Jan. 5, 2018 – New legislation governing the payday-loan industry in New Brunswick came into effect Jan. 1.
New legislation governing the payday-loan industry in New Brunswick came into effect Jan. 1.
While he welcomed new provincial legislation that kicked in this week governing payday lenders, an anti-poverty advocate says the real problems facing the poor are the economy and social-assistance levels.
Until Jan. 1, the payday-loan industry in New Brunswick was unregulated. Dan Weston, co-ordinator with the Fredericton Anti-Poverty Organization, said the working poor can get stuck paying off a series of such loans, and he welcomed such changes as a prohibition on a payday lender providing more than one loan at a time for people.
“Most of the time, these are emergency situations,” he said Friday. “It does create a cycle … You just can’t get out of it.”
New protections and limits on how much money payday lenders can extract from customers are good first steps, Weston said, but the real problem doesn’t lie with that industry. It’s flourishing in circumstances in which poverty runs rampant, he said.
“It’s a bigger problem,” Weston said. “Nobody has enough money to live on.”
Alaina Nicholson, acting director of consumer affairs with the Financial and Consumer Services Commission (FCNB) of New Brunswick, said the new rules limits payday lenders from charging more than $15 per $100 loaned and from charging more than 2.5 per cent per month should such a loan go into default.
The maximum term is 62 days and the maximum amount is $1,500, she said, and a borrower can’t get more than 30 per cent of their net pay for a payday loan.
Furthermore, Nicholson said, customers have 48 hours in which they can cancel a payday loan, with no cancellation fees. Payday lenders can only give a borrower one loan at a time, she said, and they can’t grant another loan to pay off a previous one.
The new legislation also empowers the FCNB to enforce the rules, with administrative penalties of up to $100,000 and fines for infractions of up to $250,000, Nicholson said.
Tony Irwin, CEO of the Canadian Consumer Finance Association based in Hamilton, Ont., said his organization is disappointed with New Brunswick’s new regulations. The organization, which represents smaller finance companies including payday lenders, isn’t happy with the $15 per $100 cap and the 30 per cent of net income limit, he said.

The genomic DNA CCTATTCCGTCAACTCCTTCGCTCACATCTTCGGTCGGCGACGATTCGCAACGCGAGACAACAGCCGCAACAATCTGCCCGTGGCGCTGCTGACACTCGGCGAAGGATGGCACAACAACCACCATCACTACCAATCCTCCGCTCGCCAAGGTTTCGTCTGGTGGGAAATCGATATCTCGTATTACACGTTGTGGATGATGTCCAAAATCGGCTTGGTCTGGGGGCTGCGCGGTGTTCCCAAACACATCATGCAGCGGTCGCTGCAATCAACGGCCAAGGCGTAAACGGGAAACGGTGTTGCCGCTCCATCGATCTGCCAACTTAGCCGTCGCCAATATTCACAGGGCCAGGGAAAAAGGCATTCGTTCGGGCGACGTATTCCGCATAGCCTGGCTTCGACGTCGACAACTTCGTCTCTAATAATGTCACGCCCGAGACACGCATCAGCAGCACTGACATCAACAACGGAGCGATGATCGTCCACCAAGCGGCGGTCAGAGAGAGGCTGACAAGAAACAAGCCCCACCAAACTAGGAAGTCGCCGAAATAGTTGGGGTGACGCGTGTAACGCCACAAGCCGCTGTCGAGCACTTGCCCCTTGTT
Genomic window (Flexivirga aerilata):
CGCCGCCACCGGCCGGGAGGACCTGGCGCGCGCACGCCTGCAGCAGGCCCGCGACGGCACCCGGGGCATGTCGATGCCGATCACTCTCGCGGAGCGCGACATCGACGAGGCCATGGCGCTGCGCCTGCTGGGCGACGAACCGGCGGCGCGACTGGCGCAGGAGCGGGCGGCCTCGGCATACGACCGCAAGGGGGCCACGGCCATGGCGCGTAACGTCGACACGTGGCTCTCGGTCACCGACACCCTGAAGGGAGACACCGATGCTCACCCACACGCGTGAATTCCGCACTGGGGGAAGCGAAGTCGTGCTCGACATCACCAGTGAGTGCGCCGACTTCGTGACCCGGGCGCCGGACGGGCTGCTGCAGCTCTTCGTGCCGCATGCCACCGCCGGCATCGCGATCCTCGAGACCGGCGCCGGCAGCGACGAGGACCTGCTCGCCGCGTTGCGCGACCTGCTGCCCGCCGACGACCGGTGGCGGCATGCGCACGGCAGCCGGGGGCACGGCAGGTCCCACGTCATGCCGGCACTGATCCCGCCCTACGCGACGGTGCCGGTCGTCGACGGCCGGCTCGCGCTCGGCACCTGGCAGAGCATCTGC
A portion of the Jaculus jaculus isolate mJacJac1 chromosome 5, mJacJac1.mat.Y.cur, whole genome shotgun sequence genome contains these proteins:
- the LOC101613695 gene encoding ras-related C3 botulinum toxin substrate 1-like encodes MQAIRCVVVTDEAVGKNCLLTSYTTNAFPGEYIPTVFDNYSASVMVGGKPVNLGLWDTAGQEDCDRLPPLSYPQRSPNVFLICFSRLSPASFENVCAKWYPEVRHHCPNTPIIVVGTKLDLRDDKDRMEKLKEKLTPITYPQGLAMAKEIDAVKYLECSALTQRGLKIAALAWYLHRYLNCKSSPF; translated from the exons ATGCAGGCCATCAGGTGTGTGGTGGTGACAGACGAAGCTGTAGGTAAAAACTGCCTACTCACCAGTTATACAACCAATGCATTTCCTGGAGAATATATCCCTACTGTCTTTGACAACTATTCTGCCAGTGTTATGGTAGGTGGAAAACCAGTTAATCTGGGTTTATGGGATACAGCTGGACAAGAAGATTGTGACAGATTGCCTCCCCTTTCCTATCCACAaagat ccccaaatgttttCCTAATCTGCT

“We were quite surprised by those proposals,” he said Friday. “They were, in our view, particularly exterme.”
While the association welcomed regulation of the industry, Irwin said, it felt New Brunswick went too far.
Evidence of that, he said, can be found in an association member’s change of its business approach in the province. He said Money Mart, which operates 15 locations in New Brunswick, is no longer doing payday loans in the province due to the new rules.
“I think that’s unfortunate for New Brunswickers who rely on this product,” Irwin said.
Minimum-wage earners, especially those working part-time, are having trouble making ends meet, Weston said, and social-assistance rates are too low.
A stronger economy with more and better-paying jobs is what’s needed, he said.
A higher minimum wage would be helpful as well, Weston said, but he feels the minimum wage shouldn’t be the baseline at which so many people find themselves.
Nicholson said just because the new legislation has come into effect doesn’t mean the commission’s work on the payday-loan industry is complete. She said tougher rules could come into play in the future.
“It’s not set in stone,” she said.
The FCNB’s goal is to protect consumers, Nicholson said, and if repeated complaints spotlight a problem, steps can be taken to strengthen the legislation. Irwin said the industry has been demonized. Payday loans are a last resort for lower-income earners who are turned down by traditional lenders, he said. Irwin said he recognizes some borrowers can get stuck in a debt cycle with payday loans, but the industry has proposed a solution. It suggests an extended payment plan – for a loan to be paid back over three pay periods rather than one.
British Columbia has adopted that approach, he said, and Ontario is due to incorporate it into its legislation this summer.
“New Brunswick did not choose to go forward with it,” Irwin said.